The box is a recurring theme in Swedish kidnappings. On the morning of February 3, 2005, Fabian Bengtsson was found in a park in Gothenburg, having just been released by his abductors after 17 days in captivity. "Start walking, you are free, don't look back" was the last thing the kidnappers told him before they let him go.

Bengtsson, heir to SIBA, one of the leading Nordic chains for consumer electronics, was attacked with tear gas in his garage, crammed into an empty TV box, and brought to some kind of hovel. Once there, he was transferred to another soundproof wooden box with a mattress inside. The kidnappers had targeted him in an attempt to extort about €5 million [$5,511,200 USD] from the Bengtsson family.

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Over time, however, the kidnappers grew to like the abductee. When they weren't threatening him with a homemade gun or shoving balls of tape into his mouth, they cooked him omelettes and washed his clothes. They also drank whiskey and played cards with him. After a little more than two weeks, overtaken by sympathy, they released Bengtsson. They were caught by the police thanks to the many mental notes Bengtsson took while in captivity, such as at what hours he heard the sound of the ice-cream truck turn the corner onto their street, and how long it took the kidnappers to get food from McDonald's.

Bad Students

Alexander Åhman, another son of another wealthy businessman, disappeared from his student dorm in Uppsala a few days after Christmas in 2011. His abductees were his housemate, a psychology student (her presumed boyfriend who was a medical student), and one more of their friends. After the flatmate had treated Åhman to a pie containing sedatives (the pie was bitter apparently, but he ate it anyway to be polite), the kidnappers taped him up, put him in the back of a van, and drove 354 miles to an abandoned school building in the city of Umeå.

Åhman spent his week in captivity in a dark, unheated basement with very little food —beer was his only source of nutrition—and only a thin mattress to sleep on. It was very cold, so Åhman tied diapers he found in the room to his feet to retain some warmth.

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Four days after the kidnapping, two of the kidnappers were in the vicinity of Stockholm. The pair had taken Åhman's mobile phone in order to text his family, posing as him. Using the "Find My iPhone" app, the family traced the phone, noting that it moved north on the highway. The police caught the kidnappers with the help of the app, and Åhman was rescued two days later.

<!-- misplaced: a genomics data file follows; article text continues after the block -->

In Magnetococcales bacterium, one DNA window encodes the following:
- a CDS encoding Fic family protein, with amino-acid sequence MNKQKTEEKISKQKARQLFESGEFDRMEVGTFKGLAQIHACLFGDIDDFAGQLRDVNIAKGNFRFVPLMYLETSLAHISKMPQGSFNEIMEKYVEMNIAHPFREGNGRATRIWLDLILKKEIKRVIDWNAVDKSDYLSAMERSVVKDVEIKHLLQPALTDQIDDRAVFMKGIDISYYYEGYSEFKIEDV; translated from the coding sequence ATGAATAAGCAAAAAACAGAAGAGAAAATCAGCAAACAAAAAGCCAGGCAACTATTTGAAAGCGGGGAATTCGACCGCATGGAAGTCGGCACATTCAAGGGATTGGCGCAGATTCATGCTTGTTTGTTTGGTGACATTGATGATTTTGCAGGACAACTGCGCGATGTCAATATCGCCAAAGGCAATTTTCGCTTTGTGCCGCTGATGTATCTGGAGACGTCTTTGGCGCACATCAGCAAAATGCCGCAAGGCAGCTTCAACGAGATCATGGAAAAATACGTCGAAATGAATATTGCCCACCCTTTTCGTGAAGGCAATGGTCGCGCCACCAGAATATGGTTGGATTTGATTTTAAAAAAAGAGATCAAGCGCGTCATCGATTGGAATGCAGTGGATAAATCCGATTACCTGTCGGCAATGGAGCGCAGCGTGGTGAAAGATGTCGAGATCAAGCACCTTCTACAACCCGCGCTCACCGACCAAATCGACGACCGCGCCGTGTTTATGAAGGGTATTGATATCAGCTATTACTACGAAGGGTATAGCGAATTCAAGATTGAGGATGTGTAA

The image above is the copy of a sex contract found in a folder called "Master Plan" on Trenneborg's computer. It made headlines due to its sadistic nature.

The Sex Bunker Doctor

Some time in 2010, Dr. Martin Trenneborg allegedly began building a faux machine shed next to his country home, in Knislinge in southern Sweden. Inside the shed, he constructed a 645 square foot, soundproof concrete bunker with double security doors equipped with electronic locks.

Five years later, in September 2015, Trenneborg went on a date with a woman, in her apartment in Stockholm—342 miles from Knislinge. He stayed for two hours, during which they chatted and had sex, and then he suggested that they meet again in two days. She accepted. He went back to Knislinge that same evening to prepare.

On their second date, they drank champagne, and he fed her Rohypnol-laced strawberries. Once she was intoxicated beyond comprehension, he handed her a diaper that she put on herself. He then fetched a wheelchair from his car, rolled her out, and put her in the passenger seat. Throughout the seven-hour drive, he injected her with sedating drugs on the hour. The woman's only memory after eating the strawberries was waking up in the car and noticing a heart rate monitor clipped to her finger.

She woke up in Trenneborg's bunker. He allegedly said that she was going to stay for a few years, cooking for him, hanging out, and having unprotected sex two or three times a day. He took samples of her blood and vaginal swabs, so he could test her for STDs, and he gave her birth control pills. He also said he was considering abducting another woman to keep her company—possibly her mother.

Five days after the abduction, Trenneborg left for Stockholm to pick up a few things from the woman's apartment and to attend a U2 concert. When he came home the next day, he offered to drive her back to Stockholm to get some of her stuff. At this point, the police had left a note on the woman's apartment door, stating that she was missed by her family, and her locks had been changed by the police.

During the trip to Stockholm, worried that police were on to him, he coached her to pretend that they were a couple. He said he didn't want to go to jail. The fact that she was being compliant and had not attempted to escape made him hope she would not report him. The pair arrived to the police station in central Stockholm, and it was not until she was separated from the man that she told the police officers what had happened to her.

On February 23, Martin Trenneborg was sentenced to ten years in prison for kidnapping. He also has to pay the woman a penalty of €19,000 [$21,000] in damages. Trenneborg admitted to kidnapping her, but he denied—and was acquitted—of a rape charge.